Feet numbness and tingling can be caused by a number of different conditions. People who have diabetes frequently suffer from peripheral neuropathy which means that the nerves in the hands and feet are themselves painful. Feet numbness can also be a symptom of tarsal tunnel syndrome. In this condition, the nerve that carries messages to and from the foot is pinched and communication is blocked. Tarsal tunnel syndrome can be the result of over use of the ankle and foot, an injury, or a deformed foot. Tarsal tunnel syndrome is like carpal tunnel syndrome, but it affects that ankle instead of the wrist. The result of the pinched nerve is feet numbness and tingling. Some people experience toe numbness in just one toe. Feet numbness can be caused by neurological disease or even a tumor that affects a nerve.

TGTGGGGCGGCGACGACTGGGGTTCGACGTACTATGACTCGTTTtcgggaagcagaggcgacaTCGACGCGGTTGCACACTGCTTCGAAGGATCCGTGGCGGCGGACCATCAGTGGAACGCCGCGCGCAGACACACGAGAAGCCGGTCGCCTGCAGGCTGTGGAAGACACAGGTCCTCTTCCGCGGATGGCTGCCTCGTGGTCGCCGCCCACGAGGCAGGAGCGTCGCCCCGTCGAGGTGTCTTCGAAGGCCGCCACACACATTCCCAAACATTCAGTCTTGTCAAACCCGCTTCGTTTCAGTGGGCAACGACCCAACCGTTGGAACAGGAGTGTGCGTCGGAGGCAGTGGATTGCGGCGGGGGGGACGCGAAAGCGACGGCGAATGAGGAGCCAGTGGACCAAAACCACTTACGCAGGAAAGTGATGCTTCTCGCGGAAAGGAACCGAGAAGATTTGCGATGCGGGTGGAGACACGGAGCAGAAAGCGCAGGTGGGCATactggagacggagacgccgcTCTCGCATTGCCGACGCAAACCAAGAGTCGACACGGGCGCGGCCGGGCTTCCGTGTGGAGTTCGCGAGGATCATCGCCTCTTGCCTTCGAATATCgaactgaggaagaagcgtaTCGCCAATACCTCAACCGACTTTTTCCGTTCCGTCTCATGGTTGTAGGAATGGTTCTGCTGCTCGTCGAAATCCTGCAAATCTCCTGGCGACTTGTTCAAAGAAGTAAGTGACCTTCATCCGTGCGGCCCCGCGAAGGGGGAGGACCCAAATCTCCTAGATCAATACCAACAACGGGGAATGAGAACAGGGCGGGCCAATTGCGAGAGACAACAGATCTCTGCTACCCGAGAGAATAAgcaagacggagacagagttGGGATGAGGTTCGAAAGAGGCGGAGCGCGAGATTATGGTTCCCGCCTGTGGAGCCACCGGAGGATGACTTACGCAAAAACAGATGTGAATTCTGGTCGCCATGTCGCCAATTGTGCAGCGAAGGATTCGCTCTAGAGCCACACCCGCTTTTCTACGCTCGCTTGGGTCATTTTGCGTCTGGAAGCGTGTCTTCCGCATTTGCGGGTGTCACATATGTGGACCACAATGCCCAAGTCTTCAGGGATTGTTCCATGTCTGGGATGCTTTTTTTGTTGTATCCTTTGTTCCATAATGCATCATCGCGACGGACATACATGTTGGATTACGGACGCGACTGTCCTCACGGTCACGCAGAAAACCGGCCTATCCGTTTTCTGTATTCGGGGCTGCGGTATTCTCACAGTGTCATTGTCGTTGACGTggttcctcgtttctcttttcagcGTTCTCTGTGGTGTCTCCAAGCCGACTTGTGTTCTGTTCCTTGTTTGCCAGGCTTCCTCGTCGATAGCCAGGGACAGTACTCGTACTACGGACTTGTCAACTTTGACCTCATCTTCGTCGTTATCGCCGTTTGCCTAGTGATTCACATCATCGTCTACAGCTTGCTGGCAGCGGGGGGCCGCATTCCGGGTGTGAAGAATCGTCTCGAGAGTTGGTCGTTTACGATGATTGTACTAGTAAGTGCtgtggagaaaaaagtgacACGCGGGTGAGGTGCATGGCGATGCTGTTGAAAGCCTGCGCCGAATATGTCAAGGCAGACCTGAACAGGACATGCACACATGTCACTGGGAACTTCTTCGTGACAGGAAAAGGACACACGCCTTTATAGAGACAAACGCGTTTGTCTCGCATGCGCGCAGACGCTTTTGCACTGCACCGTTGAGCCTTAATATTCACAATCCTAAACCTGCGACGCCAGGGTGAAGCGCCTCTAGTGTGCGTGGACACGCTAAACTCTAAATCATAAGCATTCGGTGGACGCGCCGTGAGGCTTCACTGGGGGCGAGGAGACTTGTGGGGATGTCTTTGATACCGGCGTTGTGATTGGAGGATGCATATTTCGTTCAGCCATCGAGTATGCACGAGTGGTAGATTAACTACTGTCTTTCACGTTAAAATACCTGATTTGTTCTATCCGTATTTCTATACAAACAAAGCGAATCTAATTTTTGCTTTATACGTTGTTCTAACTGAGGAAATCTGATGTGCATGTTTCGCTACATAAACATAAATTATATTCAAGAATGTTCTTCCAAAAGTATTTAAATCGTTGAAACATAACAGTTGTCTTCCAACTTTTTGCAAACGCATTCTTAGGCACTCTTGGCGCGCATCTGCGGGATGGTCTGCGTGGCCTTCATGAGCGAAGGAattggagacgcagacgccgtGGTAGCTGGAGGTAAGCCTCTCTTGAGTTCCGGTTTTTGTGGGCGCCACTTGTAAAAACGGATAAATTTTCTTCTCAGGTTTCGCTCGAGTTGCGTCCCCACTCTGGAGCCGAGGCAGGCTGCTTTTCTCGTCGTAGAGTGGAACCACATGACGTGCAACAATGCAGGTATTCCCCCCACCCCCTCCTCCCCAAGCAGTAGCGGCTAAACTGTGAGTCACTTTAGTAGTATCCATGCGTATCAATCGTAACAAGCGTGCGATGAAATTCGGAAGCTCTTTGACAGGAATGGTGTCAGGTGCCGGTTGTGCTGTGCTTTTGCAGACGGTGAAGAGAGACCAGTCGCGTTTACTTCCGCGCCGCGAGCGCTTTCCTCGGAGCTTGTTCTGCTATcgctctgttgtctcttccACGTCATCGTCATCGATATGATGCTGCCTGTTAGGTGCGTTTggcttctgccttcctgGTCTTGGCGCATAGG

poor circulation in feet is yet another cause of numbness and tingling. Atherosclerosis causes blood vessels to become narrower as plaque builds up. Diabetics often suffer from this problem but it can affect anyone, particularly the elderly. People who have high blood pressure and cholesterol, people who smoke and people who do not exercise regularly are at much higher risk as well. In order to increase foot circulation your doctor will probably instruct you to take action to reduce your risk. Medications that prevent blood clots and lower cholesterol might also be prescribed. Doctors can also open some narrowed blood vessels by using angioplasty. A small balloon is inserted into the blood vessel, then inflated to open the vein or artery. Doctors can also take healthy veins from other parts of the body to bypass a blocked blood vessel.
Since the causes of numbness and tingling in the feet are varied, you and your doctor may have some detective work to do before arriving at a conclusive diagnosis.